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The Gaia Theory


Detecting life on Mars
James Lovelock Scientist
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Anyway, I went over to California, I didn't work full time there. I took a temporary job in Houston at Baylor College of Medicine and used to commute to Jet Propulsion Labs [JPL] from there on a kind of monthly basis. And at first I worked with the engineers and scientists on the surveyor missions projects, but gradually I got drawn in to the work being done by the biologists to detect life on Mars, because they were preparing then to, even as far back as the early 60's, to send some sort-of mission to Mars, mainly to see if there was life there. Everybody believed the science fictional idea of a living planet. And I, of course, got very interested in this. And to my sort-of disappointment, I found that the biologist's experiments, that they were proposing to send for Mars, were exceedingly unrealistic. What they had in mind were experiments that would detect life on Earth as we know it, but they assumed that whatever was on Mars was just the same as there was here. Or, or, worse than that, was the sort of life that grew in the Mojavi Desert, which was just at the back of JPL and very convenient for going to. And I thought, no this won't do at all. So I voiced my doubts and I said, 'I think you need a more general experiment, one that will detect life whatever its form, not one to look for specific things like a given micro-organism or birds or something like that, something very positive'. And they got very annoyed at this. In fact, most of my encounters with biologists lead to them getting very annoyed and I was called over the coals before one of the senior people in JPL, a man called Mcgrublian [?] and he said, 'I hear that you don't think much of the life detection experiments', and I said, 'No, I think they're a waste of money, you shouldn't send them to Mars'. So he said, 'Well, what would you do instead'? which is a kind of question that raises the prospect of hanging. And I said, 'Well, give me three days and I'll come back to you with a general life detection experiment'. And he said, 'Right, I'll expect you here on Friday'. So, I was up against it, and I had to think hard and I thought hard and I came up with a whole set of experiments that Friday and I went into him and I said, 'I think the best experiment you could do to find Mars, life on Mars, would just to analyse the chemical composition of its atmosphere'.          

You see, you would expect a planet to be fairly close to chemical equilibrium at a state that's called a biological steady state. That's, the only thing that's stirring it up is sunlight. And, all the chemicals that have out gassed will be fairly close to equilibrium. But if you've got life on a planet, that can't be because the life will be obliged to use the atmosphere as a source of raw materials and also a place to deposit its waste products. And Mars is a very favourable case because it doesn't have anything an atmosphere. There's no oceans or anything there, as far as we can see. So, it's bound to change the atmosphere if there's life there. And he grew very excited about this, and said, 'That sounds like a great experiment. Go back home', which I was due to do shortly, 'and, you know, send in a report on it'. Well, I sent in a report not only to him, but also a letter to Nature, which was the first paper, I think, on life detection and it was called, The Physical Basis for Life Detection Experiments and it was published in Nature in 1965.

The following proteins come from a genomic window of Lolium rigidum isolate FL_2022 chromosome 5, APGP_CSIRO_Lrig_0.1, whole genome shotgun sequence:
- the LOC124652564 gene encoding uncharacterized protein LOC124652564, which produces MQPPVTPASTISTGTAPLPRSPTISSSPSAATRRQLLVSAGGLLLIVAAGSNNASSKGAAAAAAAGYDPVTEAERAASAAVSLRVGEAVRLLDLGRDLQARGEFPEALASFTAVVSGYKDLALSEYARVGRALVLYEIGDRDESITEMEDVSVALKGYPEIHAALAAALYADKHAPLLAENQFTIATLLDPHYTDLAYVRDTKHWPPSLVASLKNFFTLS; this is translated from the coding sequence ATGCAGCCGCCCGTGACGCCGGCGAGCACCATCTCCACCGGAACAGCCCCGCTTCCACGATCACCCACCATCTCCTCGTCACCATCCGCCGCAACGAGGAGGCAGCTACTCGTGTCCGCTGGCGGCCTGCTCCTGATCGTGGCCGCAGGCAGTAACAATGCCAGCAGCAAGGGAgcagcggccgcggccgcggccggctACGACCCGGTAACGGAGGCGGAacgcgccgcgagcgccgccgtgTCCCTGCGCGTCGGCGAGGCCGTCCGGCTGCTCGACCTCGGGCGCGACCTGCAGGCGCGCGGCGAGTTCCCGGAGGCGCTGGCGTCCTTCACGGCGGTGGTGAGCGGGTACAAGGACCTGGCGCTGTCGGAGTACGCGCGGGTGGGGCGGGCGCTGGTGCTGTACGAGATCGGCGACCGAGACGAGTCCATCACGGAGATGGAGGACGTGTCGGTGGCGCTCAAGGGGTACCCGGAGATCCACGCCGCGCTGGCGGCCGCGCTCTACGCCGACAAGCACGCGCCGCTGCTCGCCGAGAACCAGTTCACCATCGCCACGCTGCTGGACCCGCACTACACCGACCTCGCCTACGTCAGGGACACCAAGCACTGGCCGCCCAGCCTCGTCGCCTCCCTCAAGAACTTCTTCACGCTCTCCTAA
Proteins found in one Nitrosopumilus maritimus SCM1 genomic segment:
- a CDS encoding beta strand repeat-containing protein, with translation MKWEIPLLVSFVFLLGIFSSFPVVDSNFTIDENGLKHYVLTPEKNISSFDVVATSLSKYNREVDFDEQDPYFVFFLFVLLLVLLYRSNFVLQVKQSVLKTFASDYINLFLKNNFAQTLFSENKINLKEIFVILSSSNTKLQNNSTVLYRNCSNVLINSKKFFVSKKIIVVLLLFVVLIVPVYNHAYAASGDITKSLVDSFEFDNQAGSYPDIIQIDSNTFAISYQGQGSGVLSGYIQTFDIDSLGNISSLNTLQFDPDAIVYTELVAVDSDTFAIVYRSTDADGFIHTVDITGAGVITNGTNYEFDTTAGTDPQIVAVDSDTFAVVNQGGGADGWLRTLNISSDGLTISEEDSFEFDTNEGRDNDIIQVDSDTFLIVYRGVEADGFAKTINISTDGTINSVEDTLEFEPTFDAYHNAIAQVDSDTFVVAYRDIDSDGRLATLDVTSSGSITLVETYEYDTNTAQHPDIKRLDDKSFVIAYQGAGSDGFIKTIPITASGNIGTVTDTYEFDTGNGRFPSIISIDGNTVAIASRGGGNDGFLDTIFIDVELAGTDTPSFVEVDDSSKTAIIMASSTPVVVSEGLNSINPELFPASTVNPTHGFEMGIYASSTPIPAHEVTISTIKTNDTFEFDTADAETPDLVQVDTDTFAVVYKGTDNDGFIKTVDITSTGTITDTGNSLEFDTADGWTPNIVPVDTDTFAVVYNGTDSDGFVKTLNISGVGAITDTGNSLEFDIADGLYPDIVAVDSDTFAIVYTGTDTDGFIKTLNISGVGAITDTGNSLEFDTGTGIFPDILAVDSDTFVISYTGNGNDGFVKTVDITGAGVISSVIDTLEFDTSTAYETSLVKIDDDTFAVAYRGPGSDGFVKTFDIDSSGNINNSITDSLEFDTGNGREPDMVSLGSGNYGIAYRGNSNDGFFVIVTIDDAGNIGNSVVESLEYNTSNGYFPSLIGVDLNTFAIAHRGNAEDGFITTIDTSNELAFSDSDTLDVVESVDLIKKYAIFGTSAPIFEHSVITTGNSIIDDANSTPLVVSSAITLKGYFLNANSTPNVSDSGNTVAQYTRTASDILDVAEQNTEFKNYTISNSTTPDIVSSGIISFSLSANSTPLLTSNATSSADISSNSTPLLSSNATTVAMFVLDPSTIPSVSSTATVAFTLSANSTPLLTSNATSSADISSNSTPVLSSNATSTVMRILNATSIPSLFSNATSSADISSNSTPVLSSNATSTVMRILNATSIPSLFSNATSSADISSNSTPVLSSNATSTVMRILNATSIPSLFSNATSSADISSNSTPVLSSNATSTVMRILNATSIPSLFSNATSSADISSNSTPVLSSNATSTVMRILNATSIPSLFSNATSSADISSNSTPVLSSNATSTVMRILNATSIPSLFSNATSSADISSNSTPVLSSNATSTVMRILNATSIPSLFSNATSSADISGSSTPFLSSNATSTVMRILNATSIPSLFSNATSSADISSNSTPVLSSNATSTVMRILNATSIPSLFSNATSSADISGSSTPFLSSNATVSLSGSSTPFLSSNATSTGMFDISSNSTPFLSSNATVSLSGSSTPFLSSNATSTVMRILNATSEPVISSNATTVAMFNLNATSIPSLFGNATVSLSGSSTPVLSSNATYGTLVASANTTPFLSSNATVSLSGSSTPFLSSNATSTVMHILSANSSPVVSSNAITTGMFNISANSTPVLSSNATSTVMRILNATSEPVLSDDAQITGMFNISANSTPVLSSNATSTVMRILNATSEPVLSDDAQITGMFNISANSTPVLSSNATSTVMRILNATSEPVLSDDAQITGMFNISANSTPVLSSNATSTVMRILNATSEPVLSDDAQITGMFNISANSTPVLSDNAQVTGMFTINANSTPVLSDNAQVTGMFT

For quite a while NASA got very enthusiastic about it and indeed so enthusiastic that I found myself in almost a sort of unofficial lead experimenter on the next Martian mission, which was called Voyager in those days, and I was getting more and more scared as they were sort of dispersing hundreds of millions of dollars to all sorts of creepy people that were coming out of the woodwork with wonderful experiment. But fortunately, Congress decided they wouldn't send it after all. And I was relieved and able to go back to science.

Born in Britain in 1919, independent scientist and environmentalist James Lovelock has worked for NASA and MI5. Before taking up a Medical Research Council post at the Institute for Medical Research in London, Lovelock studied chemistry at the University of Manchester. In 1948, he obtained a PhD in medicine at the London School of Hygiene and Tropical Medicine, and also conducted research at Yale and Harvard University in the USA. Lovelock invented the electron capture detector, but is perhaps most widely known for proposing the Gaia hypothesis. This ecological theory postulates that the biosphere and the physical components of the Earth form a complex, self-regulating entity that maintains the climatic and biogeochemical conditions on Earth and keep it healthy.

Listeners: Christopher Sykes

Christopher Sykes is a London-based television producer and director who has made a number of documentary films for BBC TV, Channel 4 and PBS.

Tags: California, USA, Jet Propulsion Laboratory, Baylor College of Medicine, Houston, 1960s, Nature, 1965, The physical basis for life detection experiments, RV Meghreblian

Duration: 4 minutes, 20 seconds

Date story recorded: 2001

Date story went live: 15 June 2011